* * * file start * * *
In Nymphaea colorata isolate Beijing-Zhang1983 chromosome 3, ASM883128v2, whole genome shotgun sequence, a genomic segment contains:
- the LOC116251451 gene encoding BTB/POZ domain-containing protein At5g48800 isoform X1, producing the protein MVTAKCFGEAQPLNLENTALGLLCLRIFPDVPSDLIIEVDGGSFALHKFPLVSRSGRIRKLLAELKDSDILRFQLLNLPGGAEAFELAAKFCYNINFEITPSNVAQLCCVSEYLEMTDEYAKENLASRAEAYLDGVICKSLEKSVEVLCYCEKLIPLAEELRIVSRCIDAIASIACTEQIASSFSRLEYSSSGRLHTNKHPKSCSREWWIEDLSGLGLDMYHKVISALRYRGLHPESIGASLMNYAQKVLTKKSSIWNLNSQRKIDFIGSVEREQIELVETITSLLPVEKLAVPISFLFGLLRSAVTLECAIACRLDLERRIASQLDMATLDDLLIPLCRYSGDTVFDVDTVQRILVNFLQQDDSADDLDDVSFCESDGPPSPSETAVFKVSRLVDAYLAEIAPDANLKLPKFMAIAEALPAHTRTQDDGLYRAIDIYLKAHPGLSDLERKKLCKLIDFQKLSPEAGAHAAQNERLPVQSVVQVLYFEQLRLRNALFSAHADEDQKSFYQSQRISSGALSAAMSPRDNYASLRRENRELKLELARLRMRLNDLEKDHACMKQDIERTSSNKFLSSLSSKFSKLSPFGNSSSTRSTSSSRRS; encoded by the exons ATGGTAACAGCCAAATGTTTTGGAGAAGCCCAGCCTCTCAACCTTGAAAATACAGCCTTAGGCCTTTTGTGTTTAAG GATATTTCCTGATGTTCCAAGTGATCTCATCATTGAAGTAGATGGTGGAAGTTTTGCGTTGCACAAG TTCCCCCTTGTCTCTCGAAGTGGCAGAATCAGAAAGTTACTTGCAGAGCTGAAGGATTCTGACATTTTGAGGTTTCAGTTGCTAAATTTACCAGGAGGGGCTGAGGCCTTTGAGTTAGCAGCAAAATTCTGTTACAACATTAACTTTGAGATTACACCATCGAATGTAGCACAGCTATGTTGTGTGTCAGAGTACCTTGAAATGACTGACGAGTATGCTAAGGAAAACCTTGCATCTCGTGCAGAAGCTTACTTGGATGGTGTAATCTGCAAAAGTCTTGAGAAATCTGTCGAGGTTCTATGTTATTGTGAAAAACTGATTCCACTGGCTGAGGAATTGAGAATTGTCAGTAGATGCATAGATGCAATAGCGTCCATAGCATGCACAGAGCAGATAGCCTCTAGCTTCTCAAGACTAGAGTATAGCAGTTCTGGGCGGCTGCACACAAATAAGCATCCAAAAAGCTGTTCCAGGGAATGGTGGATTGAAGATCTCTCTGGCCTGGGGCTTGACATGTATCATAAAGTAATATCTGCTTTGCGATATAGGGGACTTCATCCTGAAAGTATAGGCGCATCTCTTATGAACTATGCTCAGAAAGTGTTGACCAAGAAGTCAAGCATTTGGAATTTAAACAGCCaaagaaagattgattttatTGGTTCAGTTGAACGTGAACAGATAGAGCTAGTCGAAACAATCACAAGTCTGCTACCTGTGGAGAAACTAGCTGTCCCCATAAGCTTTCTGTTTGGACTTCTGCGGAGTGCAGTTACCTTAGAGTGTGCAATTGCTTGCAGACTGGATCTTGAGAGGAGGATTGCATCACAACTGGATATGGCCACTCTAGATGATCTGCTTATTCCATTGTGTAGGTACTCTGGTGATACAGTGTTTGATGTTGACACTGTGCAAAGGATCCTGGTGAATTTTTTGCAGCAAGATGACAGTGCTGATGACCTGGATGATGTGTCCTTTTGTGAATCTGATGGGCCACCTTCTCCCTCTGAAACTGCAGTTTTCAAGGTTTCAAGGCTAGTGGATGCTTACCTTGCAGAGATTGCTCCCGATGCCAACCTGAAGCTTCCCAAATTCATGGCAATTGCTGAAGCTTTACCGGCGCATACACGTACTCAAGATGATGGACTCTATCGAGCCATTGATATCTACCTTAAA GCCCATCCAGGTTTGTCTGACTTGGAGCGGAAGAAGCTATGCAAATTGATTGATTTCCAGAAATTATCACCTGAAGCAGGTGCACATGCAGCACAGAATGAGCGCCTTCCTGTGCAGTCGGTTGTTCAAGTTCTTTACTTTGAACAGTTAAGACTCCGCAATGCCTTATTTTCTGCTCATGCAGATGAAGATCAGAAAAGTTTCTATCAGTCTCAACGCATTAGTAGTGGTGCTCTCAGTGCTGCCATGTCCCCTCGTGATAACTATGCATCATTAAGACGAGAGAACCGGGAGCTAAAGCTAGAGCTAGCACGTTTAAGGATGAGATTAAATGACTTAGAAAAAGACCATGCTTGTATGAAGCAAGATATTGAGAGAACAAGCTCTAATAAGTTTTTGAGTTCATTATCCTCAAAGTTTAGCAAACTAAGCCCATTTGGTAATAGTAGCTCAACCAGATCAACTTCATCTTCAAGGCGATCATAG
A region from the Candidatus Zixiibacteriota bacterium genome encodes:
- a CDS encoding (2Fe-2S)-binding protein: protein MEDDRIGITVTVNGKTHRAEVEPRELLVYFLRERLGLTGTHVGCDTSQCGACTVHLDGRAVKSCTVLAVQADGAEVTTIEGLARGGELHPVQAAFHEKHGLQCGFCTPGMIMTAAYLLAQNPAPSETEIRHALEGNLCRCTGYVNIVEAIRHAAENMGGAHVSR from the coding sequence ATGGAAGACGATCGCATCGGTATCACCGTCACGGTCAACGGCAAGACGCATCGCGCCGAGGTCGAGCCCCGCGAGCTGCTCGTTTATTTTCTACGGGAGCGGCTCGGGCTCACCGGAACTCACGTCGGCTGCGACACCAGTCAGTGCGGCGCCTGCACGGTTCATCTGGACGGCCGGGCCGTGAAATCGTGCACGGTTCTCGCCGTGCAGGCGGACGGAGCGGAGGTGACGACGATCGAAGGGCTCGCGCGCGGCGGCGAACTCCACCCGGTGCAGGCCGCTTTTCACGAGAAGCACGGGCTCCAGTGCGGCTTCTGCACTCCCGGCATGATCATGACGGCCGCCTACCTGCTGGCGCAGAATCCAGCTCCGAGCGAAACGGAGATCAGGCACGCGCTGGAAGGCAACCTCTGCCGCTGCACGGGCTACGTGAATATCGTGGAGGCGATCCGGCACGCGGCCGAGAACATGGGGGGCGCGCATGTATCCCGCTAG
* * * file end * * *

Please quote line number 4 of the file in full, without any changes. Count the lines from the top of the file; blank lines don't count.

- a CDS encoding (2Fe-2S)-binding protein: protein MEDDRIGITVTVNGKTHRAEVEPRELLVYFLRERLGLTGTHVGCDTSQCGACTVHLDGRAVKSCTVLAVQADGAEVTTIEGLARGGELHPVQAAFHEKHGLQCGFCTPGMIMTAAYLLAQNPAPSETEIRHALEGNLCRCTGYVNIVEAIRHAAENMGGAHVSR from the coding sequence ATGGAAGACGATCGCATCGGTATCACCGTCACGGTCAACGGCAAGACGCATCGCGCCGAGGTCGAGCCCCGCGAGCTGCTCGTTTATTTTCTACGGGAGCGGCTCGGGCTCACCGGAACTCACGTCGGCTGCGACACCAGTCAGTGCGGCGCCTGCACGGTTCATCTGGACGGCCGGGCCGTGAAATCGTGCACGGTTCTCGCCGTGCAGGCGGACGGAGCGGAGGTGACGACGATCGAAGGGCTCGCGCGCGGCGGCGAACTCCACCCGGTGCAGGCCGCTTTTCACGAGAAGCACGGGCTCCAGTGCGGCTTCTGCACTCCCGGCATGATCATGACGGCCGCCTACCTGCTGGCGCAGAATCCAGCTCCGAGCGAAACGGAGATCAGGCACGCGCTGGAAGGCAACCTCTGCCGCTGCACGGGCTACGTGAATATCGTGGAGGCGATCCGGCACGCGGCCGAGAACATGGGGGGCGCGCATGTATCCCGCTAG